Bangko Sentral ng Pilipinas (BSP) Governor Benjamin E. Diokno said they could extend the higher single borrower’s limit (SBL) of 30 percent after the relief measure expires end-2021 to encourage more bank lending such as for project finance to support the recovery.

BSP Governor Benjamin E. Diokno

“The BSP is open to extending the 30 percent SBL to support the country’s recovery for as long as this will not pose a threat to the stability of the financial system,” said Diokno during his weekly online press briefing on Thursday, Oct. 7.

Pre-pandemic, SBL was at 25 percent of a BSP-supervised financial institution’s (BSFIs) capital. From time to time, the BSP increases the SBL cap or grants separate SBL but as a general rule, banks and non-banks should spread their risks.

“The retention of BSP’s regulatory measures including the 30 percent SBL will depend on our assessment of economic developments and financial conditions,” Diokno also said.

On March 31 last year, when the COVID-19 pandemic was at its early months, the BSP raised the SBL from 25 percent to 30 percent as an additional operational relief measure. The higher SBL has been extended for a third time since then.

Banks may apply the separate SBL for project finance exposures, including those to water concessionaires, subject to compliance with certain conditions.

“The adoption by the BSP of a separate SBL for project finance aims to mobilize private sector funding toward projects that support the country’s economic recovery efforts and nation building,” said Diokno.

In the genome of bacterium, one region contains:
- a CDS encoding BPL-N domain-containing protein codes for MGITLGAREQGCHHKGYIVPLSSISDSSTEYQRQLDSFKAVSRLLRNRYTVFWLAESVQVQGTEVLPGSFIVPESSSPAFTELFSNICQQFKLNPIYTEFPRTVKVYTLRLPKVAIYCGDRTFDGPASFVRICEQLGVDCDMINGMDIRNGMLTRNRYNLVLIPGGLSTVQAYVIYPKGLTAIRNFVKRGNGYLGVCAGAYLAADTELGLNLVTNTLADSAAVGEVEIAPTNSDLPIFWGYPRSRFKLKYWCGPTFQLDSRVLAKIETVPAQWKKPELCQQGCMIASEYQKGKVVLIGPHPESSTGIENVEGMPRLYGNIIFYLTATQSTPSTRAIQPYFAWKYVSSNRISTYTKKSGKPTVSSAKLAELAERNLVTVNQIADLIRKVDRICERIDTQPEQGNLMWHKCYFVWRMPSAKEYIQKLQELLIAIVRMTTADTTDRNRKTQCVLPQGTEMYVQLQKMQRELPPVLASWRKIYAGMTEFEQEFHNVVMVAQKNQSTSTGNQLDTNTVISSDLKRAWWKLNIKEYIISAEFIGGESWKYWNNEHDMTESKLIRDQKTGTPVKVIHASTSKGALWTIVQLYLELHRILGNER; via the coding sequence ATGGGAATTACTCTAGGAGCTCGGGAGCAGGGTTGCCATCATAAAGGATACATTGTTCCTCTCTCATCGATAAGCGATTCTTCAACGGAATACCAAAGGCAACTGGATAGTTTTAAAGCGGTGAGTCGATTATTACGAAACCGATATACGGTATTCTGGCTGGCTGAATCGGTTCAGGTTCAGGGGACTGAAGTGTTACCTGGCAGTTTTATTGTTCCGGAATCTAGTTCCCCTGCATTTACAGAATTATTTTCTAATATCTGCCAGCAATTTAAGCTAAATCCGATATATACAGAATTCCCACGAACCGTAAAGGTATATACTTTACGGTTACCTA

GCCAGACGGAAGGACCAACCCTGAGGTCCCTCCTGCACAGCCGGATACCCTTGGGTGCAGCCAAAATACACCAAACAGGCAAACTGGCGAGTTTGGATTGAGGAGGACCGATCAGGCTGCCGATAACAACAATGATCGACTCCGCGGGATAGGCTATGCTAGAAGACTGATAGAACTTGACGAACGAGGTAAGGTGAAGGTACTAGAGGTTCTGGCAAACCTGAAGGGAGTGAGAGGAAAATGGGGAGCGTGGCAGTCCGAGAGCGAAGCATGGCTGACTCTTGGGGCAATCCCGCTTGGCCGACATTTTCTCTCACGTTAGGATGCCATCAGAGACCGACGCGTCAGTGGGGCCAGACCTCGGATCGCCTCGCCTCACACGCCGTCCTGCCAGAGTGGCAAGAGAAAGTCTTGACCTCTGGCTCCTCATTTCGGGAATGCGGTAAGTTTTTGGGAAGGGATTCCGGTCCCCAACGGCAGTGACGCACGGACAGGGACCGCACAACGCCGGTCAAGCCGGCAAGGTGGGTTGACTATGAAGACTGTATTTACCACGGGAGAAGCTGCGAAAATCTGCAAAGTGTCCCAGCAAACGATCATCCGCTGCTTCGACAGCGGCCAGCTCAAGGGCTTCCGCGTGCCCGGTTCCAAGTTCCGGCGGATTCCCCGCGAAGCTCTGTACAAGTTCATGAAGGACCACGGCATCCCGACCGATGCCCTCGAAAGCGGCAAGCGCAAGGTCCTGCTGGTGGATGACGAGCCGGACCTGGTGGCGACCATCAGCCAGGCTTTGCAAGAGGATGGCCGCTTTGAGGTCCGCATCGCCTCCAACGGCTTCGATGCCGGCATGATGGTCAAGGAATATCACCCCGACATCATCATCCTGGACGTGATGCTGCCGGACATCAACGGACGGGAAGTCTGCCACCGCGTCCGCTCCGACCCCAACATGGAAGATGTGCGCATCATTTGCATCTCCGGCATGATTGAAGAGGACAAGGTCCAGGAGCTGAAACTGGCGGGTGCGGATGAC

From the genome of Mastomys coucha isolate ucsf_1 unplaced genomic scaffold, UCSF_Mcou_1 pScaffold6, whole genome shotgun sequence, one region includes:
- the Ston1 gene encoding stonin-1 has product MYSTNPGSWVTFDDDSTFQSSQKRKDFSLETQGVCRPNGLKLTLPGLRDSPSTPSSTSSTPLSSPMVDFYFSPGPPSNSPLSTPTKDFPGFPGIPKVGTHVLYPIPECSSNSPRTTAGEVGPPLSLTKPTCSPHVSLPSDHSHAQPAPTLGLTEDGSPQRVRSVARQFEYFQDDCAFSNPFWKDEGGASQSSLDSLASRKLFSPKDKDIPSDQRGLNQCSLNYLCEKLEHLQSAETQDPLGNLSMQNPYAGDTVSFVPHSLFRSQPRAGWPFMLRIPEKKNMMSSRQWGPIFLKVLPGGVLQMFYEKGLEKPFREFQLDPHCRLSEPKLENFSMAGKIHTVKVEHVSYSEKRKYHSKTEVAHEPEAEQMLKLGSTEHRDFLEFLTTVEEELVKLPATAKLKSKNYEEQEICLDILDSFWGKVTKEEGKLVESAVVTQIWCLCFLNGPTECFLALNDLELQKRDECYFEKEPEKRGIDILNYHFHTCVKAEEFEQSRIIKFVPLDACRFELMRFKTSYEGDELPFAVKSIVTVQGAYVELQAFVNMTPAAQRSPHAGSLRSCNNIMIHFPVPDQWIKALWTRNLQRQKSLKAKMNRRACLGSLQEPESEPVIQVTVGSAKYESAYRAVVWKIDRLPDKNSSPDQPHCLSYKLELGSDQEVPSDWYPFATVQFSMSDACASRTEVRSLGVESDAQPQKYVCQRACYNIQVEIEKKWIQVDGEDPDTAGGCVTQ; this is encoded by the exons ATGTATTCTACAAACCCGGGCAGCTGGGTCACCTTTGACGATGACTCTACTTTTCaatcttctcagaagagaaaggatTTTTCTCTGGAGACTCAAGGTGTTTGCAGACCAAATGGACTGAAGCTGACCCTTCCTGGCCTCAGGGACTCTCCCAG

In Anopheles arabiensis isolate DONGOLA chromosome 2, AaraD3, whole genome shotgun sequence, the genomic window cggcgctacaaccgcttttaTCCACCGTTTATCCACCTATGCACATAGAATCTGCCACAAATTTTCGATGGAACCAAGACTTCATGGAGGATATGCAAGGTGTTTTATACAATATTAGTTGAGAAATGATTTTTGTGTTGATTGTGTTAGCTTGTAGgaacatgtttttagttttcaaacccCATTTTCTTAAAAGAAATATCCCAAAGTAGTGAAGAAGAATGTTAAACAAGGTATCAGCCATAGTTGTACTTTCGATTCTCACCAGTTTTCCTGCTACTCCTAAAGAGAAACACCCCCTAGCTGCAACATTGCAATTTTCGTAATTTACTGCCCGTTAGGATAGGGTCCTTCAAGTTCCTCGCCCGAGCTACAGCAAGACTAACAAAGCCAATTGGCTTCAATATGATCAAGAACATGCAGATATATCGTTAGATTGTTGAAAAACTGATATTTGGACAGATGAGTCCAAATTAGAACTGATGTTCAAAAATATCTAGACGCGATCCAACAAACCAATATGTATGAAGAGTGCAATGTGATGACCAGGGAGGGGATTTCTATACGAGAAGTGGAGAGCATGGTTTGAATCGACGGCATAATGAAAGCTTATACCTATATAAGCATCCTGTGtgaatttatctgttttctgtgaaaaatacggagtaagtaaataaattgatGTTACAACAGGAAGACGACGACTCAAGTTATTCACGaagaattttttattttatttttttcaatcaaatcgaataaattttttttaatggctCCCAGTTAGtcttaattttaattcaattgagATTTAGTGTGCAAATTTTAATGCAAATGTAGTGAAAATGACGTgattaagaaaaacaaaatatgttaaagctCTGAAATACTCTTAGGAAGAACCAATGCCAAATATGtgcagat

Bank lending has shown signs of gradual improvement. After eight months of contraction, big banks’ outstanding loans grew by 1.3 percent year-on-year in August.

“We’re cautiously optimistic that with the gradual easing of lockdown measures, combined with the implementation of localized lockdowns, and the acceleration of the vaccination rollout, business activity will pick up which would then spur credit growth in the country,” said Diokno.

As of end-August, the banking system’s gross total loans increased by 1.4 percent year-on-year growth to P10.9 trillion, he noted. “While the contraction in bank lending is both a supply and demand issue, the BSP relief measures which include the increase in the SBL aim to address issues related to the supply side of lending. As economic conditions improve, the BSP’s regulatory flexibilities will allow banks to lend more to productive enterprises and priority projects,” said Diokno.

Project finance is a method of funding in which the lender looks primarily to the revenues generated by a single project, both as a source of repayment and as security for the exposure. These project finance projects are the government’s priority programs such as water supply, wastewater, and sanitation services.

Source: Manila Bulletin (